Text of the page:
UNESCO is also the lead UN agency promoting media and information literacy (), which  empowers people to think critically about information and use of digital tools. UNESCO strives to equip youth with media and information literacy skills empowering them to be leaders and peer educators in the creation and dissemination of MIL knowledge and resources. Since 2016, it has been holding the to help young people learn about the latest developments in MIL. This is part of the annual Global Media and Information Literacy Week, a major occasion for stakeholders to review and celebrate the progress achieved towards media and information literacy for all.


Childrens rights in the digital age

Childrens rights are enshrined in the . The UN Committee on the Rights of the Child () that monitors implementation of the Convention has laid out the ways that young people and children should be treated in the digital world, and how their rights should be protected.

The Committee consulted with governments, civil society and over 700 children and young people in 27 countries, asking them how digital technology impacts their rights, and what actions they want to see taken to protect them. The findings were laid out in a '.'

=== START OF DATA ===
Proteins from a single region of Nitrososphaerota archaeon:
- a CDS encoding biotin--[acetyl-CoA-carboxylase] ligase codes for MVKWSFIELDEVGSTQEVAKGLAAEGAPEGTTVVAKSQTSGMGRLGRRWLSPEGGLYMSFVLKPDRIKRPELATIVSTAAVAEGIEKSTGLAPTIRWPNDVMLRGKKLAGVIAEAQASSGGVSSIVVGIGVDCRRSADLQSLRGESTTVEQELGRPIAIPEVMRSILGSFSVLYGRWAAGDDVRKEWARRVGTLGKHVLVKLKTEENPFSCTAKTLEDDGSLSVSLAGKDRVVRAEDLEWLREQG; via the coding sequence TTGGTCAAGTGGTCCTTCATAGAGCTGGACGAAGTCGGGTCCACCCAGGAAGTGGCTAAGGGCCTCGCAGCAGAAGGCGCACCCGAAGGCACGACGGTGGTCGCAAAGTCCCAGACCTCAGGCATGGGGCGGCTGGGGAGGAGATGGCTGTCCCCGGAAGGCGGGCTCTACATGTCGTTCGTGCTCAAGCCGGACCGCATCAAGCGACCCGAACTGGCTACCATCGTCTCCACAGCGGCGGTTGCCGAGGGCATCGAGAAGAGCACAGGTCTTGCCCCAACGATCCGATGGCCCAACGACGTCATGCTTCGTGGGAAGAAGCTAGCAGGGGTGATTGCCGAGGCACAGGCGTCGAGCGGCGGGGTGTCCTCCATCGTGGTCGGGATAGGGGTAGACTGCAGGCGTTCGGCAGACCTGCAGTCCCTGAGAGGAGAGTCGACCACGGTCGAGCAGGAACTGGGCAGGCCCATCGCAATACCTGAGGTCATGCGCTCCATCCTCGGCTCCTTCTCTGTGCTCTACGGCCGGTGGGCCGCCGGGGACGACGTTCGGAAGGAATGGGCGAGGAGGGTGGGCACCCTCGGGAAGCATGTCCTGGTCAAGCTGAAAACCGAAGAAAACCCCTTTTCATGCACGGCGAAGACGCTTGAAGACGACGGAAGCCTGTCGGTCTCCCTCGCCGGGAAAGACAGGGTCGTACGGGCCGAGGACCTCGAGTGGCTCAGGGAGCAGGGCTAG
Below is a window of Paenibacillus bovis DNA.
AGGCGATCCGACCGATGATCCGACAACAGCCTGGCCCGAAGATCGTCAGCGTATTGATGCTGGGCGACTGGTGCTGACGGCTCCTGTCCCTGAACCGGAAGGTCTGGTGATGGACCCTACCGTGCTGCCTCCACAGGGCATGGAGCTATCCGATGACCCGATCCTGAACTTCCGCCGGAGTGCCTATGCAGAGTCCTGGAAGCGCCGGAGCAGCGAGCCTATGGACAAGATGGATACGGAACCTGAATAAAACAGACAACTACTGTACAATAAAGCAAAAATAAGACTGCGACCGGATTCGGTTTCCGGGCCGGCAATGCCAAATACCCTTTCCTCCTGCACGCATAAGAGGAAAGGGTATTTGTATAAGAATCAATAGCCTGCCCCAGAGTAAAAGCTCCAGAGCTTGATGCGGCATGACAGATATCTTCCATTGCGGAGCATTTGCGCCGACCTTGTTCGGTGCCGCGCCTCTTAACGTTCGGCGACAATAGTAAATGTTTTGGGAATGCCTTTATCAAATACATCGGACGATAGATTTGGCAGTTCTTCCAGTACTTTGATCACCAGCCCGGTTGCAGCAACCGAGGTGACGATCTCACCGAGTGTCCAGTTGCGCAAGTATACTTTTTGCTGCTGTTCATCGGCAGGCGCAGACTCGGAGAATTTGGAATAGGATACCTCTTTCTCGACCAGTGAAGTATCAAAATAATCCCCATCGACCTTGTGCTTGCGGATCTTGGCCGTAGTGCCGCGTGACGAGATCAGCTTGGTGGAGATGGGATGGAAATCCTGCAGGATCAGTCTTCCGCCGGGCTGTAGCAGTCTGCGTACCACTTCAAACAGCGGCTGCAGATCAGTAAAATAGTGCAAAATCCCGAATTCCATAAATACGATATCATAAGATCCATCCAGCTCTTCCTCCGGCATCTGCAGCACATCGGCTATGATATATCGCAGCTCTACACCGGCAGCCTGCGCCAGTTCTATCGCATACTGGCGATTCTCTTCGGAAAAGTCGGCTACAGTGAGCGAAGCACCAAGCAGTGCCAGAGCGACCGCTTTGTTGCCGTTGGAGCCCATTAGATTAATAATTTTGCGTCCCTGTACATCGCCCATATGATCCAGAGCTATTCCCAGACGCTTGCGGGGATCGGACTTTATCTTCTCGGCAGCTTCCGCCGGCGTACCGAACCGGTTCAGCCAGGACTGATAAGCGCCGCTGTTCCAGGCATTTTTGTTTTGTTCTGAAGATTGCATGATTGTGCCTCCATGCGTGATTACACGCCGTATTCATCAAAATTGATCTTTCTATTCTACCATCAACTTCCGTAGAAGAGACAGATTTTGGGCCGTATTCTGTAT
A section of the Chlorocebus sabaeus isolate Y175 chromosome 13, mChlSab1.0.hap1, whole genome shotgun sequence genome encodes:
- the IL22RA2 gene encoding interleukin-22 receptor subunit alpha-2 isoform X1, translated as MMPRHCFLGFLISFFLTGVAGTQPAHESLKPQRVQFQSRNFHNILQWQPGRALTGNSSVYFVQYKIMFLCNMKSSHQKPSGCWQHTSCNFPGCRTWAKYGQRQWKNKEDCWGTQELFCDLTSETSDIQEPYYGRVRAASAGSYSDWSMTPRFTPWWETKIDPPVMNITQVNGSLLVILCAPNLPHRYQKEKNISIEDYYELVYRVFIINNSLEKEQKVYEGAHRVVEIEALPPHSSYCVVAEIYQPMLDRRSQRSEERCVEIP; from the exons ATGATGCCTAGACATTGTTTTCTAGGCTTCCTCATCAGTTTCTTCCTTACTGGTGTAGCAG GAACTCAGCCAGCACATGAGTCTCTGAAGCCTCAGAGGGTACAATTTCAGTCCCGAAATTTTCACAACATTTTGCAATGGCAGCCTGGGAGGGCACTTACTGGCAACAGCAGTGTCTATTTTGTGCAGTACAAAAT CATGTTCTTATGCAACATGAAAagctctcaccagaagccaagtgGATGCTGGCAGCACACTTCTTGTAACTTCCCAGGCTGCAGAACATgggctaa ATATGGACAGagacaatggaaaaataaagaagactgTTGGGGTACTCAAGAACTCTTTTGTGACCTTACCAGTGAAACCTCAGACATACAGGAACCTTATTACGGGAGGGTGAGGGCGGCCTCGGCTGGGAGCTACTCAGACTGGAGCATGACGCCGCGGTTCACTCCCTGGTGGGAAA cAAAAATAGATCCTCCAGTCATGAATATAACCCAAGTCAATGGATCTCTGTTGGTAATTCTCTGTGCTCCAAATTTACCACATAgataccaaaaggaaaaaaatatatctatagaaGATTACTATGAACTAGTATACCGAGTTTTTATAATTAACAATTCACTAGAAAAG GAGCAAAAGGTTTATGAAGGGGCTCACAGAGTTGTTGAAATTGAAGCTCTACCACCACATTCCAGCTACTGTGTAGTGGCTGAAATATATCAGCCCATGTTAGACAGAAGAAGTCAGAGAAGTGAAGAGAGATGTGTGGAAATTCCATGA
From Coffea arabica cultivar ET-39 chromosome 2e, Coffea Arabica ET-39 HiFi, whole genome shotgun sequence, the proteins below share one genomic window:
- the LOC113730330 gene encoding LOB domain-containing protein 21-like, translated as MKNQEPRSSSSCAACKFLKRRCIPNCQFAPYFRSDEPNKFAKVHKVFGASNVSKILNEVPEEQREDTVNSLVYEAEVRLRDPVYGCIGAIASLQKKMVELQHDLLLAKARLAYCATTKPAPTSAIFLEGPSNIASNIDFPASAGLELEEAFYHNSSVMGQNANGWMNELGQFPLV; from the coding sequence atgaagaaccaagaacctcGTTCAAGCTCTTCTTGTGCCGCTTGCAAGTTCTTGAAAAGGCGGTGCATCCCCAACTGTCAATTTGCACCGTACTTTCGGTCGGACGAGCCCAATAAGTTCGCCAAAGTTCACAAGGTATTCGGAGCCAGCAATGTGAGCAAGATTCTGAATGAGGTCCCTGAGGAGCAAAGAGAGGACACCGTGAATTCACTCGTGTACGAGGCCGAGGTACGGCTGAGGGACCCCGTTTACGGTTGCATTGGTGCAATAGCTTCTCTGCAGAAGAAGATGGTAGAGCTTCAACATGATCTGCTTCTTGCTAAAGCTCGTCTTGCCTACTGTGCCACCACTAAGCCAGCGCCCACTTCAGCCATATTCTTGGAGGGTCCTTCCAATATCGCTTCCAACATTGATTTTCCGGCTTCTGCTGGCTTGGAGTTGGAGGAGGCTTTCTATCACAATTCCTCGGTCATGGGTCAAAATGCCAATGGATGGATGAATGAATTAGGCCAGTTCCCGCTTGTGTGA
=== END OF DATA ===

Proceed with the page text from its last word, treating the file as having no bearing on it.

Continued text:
The Committee recommended that States take strong measures, including legislation, to protect children from harmful and misleading content. Children should also be protected from all forms of violence that happens in the digital environment, including child trafficking, gender-based violence, cyber-aggression, cyber-attacks and information warfare.

Childrens perspectives and experiences need to be considered when drafting policies that govern the use of young peoples digital use, as well as when designing the technology itself. the Global Kids Online and Disrupting Harm projects to gather evidence on childrens digital rights, opportunities, and risks to better understand how use of digital technology contributes to their lives and when it amplifies their risk of harm.

Safer Internet Day

UN agencies and partners, including innovators in the private sector, are forging a digital path towards boosting safety online, especially for children and young people. With support from ITU, UNICEF and UNODC, is celebrated in February every year. From to social networking to digital identity, each year Safer Internet Day aims to raise awareness of emerging online issues and current concerns.